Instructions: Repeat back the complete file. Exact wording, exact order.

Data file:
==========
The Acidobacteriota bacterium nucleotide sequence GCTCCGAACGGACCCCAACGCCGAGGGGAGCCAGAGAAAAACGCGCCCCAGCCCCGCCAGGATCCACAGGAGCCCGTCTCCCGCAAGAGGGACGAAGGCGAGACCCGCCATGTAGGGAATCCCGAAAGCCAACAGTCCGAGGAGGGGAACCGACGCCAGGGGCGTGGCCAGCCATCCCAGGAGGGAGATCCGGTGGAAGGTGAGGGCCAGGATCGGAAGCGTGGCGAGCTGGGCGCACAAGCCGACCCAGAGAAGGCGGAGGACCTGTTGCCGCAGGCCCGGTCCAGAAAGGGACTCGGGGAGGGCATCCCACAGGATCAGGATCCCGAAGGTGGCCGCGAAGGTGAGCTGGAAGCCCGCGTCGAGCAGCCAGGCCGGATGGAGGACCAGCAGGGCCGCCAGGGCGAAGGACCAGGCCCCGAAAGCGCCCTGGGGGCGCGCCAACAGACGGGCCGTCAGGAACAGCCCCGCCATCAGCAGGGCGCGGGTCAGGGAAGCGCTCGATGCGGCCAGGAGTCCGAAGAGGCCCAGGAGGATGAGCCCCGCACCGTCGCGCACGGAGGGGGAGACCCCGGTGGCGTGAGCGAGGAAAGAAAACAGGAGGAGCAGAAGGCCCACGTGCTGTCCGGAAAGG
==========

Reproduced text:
The Acidobacteriota bacterium nucleotide sequence GCTCCGAACGGACCCCAACGCCGAGGGGAGCCAGAGAAAAACGCGCCCCAGCCCCGCCAGGATCCACAGGAGCCCGTCTCCCGCAAGAGGGACGAAGGCGAGACCCGCCATGTAGGGAATCCCGAAAGCCAACAGTCCGAGGAGGGGAACCGACGCCAGGGGCGTGGCCAGCCATCCCAGGAGGGAGATCCGGTGGAAGGTGAGGGCCAGGATCGGAAGCGTGGCGAGCTGGGCGCACAAGCCGACCCAGAGAAGGCGGAGGACCTGTTGCCGCAGGCCCGGTCCAGAAAGGGACTCGGGGAGGGCATCCCACAGGATCAGGATCCCGAAGGTGGCCGCGAAGGTGAGCTGGAAGCCCGCGTCGAGCAGCCAGGCCGGATGGAGGACCAGCAGGGCCGCCAGGGCGAAGGACCAGGCCCCGAAAGCGCCCTGGGGGCGCGCCAACAGACGGGCCGTCAGGAACAGCCCCGCCATCAGCAGGGCGCGGGTCAGGGAAGCGCTCGATGCGGCCAGGAGTCCGAAGAGGCCCAGGAGGATGAGCCCCGCACCGTCGCGCACGGAGGGGGAGACCCCGGTGGCGTGAGCGAGGAAAGAAAACAGGAGGAGCAGAAGGCCCACGTGCTGTCCGGAAAGG